Posters of people held hostage by Hamas, affixed to light poles and buildings in cities and on college campuses around the U.S., are being torn down, leading to confrontations captured on social media and further inflaming the debate over the war in the Middle East.
Family members of hostages and antisemitism organizations said that removing the posters, meant to ensure their captured loved ones are not forgotten, is worsening already high tensions in the U.S. since Hamas’ initial Oct. 7 terror attack that left 1,400 people dead and 239 kidnapped.
“Frankly speaking, I don’t understand why people are doing this. My daughter was taken as a hostage by a terrorist group. You’re doing a very bad act,” said Eitan Gonen, 55, who lives in Israel.
Romi Gonen, 23, was at a music festival when she was abducted.
“It really upsets me. I don’t understand the logic of ripping the posters off of walls,” Eiten Gonen said.
Tearing the photos off telephone poles and other public-facing surfaces has become more frequent in recent weeks, following Israel’s retaliatory airstrikes and ground invasion, which Gaza health officials say have killed more than 10,800 people.
“The removal of these posters is deeply and solely rooted in antisemitism. We think it’s coldhearted and evil,” said Liora Rez, executive director of the nonprofit group StopAntisemitism.
Although most incidents have occurred on public property, the New York Police Department said officers arrested two people Wednesday night on suspicion of criminal mischief for allegedly tearing down kidnap posters on private property.
The NYPD is also looking for two women who allegedly assaulted a 41-year-old woman Thursday night in a possible hate crime after she engaged with them as they were removing flyers from a light pole on the Upper West Side.
As the women and the victim got into a dispute, the two assaulted her, “forcibly ripping off her Star of David necklace that was around her neck” and knocked her cellphone out of her hand, police said.
From California to Florida, incidents are appearing on social media nearly every day, as people continue to express their feelings by putting the posters up or ripping them down. Some people are even standing in front of the posters to prevent others from grabbing them.
“We are seeing it everywhere, but it’s most prevalent in New York City,” Rez said.
In Los Angeles, cellphone video captured a confrontation between a University of Southern California student and two people who were discarding hostage posters in a trash can.
A similar incident occurred in Massachusetts, where people were recorded removing posters in public, according to NBC Boston. In Florida, a dentist was fired after a video surfaced of him tearing down posters of kidnapped Israelis.
A display of hostage photos at the University of Minnesota’s student center has been damaged multiple times, NBC affiliate KARE in Minneapolis reported.
Conversely, about 200 volunteers put up thousands of missing posters across Seattle.
The issue has also reached the White House. Press secretary Karine Jean-Pierre initially sidestepped the issue in response to a question from an NBC News reporter.
After she left the podium, she issued a statement. “As a result of the Hamas terrorist attacks, communities and families are grieving,” Jean-Pierre said on X. “For the past month, the families of those who have been taken hostage have lived in agony. Tearing down pictures of their loved ones — who are being held hostage by Hamas — is wrong and hurtful.”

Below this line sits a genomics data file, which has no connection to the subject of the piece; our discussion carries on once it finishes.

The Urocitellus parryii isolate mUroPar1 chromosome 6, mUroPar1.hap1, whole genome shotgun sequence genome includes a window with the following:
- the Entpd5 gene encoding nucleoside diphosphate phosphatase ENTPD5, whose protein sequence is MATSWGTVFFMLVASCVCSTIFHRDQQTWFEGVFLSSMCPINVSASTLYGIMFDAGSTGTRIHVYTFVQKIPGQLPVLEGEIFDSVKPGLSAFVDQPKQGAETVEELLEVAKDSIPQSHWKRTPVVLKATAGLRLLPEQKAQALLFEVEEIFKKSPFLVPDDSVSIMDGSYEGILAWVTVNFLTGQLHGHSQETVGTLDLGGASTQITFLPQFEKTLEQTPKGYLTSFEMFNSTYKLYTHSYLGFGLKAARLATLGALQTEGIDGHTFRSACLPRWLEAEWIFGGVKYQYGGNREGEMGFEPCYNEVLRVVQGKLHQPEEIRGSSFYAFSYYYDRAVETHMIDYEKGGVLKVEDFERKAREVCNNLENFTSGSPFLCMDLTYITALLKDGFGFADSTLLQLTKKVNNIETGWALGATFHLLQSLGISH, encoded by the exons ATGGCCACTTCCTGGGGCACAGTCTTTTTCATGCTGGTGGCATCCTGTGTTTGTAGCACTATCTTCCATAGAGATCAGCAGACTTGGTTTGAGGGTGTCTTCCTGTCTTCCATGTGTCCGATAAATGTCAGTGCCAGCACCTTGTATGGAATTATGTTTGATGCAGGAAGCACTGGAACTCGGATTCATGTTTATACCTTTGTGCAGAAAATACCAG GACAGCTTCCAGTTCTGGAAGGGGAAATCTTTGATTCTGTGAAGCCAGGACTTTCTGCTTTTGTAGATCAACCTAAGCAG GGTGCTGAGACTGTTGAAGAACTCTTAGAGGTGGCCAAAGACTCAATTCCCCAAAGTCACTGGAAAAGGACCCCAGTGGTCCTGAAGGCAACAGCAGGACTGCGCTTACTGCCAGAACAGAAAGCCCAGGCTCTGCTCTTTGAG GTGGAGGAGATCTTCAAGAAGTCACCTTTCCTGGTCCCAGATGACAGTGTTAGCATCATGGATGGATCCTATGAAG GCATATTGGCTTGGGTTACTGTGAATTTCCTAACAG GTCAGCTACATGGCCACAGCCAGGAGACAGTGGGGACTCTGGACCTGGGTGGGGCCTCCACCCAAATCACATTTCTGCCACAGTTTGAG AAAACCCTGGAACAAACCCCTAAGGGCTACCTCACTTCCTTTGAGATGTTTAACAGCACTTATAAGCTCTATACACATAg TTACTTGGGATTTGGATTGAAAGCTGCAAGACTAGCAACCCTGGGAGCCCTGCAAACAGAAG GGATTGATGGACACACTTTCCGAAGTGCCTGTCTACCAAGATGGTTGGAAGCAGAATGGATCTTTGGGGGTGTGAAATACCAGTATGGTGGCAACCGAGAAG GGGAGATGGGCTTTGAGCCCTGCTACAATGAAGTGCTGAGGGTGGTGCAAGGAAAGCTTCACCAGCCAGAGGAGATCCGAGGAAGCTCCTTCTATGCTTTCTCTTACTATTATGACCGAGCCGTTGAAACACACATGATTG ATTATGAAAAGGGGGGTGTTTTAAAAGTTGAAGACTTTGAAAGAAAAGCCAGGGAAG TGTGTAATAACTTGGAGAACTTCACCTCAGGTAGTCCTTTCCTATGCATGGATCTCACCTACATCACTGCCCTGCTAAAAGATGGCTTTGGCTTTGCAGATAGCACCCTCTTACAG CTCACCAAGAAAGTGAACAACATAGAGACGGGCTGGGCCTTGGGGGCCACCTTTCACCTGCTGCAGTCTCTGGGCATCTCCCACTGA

Some call the posters “street art” while, others dismiss it as pro-Israeli propaganda. When asked by people shooting cellphone video why they are removing the posters, those doing it often ignore the question or say they are cleaning up the area.
Jaylani Hussein, executive director of the Minnesota chapter of the Council on American-Islamic Relations, said people are frustrated by the lack of a cease-fire that would allow more aid into Gaza. But removing the flyers is not a way to ensure it happens.
“It’s not helpful at all. The attention should be back on the children and civilians being killed right now,” Hussein said. “We need to keep focused on the fact that many of those hostages could be killed. If we care about the sanctity of life, we should be united with the call for a cease-fire.”
Gal Gilboa-Dalal, 29, and his younger brother, Guy Gilboa-Dalal, 22, were at the music festival when they were separated; Guy was kidnapped. Gal said people need to think of those abducted as their family or friends.
“Israel is far away from here and people don’t try to understand it. To them, these are just pictures or posters, but they must realize the hostages are human beings,” said Gal Gilboa-Dalal, who lives near Tel Aviv and recently visited the U.S. to draw attention to his missing brother.
Two Israeli artists, Dede Bandaid and his partner, Nitzan Mintz, said they started hanging posters of hostages in New York City, a movement that took off across the country. They said all the hostages should be set free.
“I cannot live with myself knowing that this 12-year-old is now in the hands of Hamas,” said Mintz, pointing to a photo of a hostage during an interview with NBC New York.
Julie Rayman, managing director of Policy and Political Affairs for the American Jewish Committee, said the idea that removing the photos is a political statement is “horrific.”
“Just because it’s free speech doesn’t mean it’s not hateful. It doesn’t make it OK in my mind,” Rayman said. “It’s antisemitism. These are innocent people, elderly people and children.”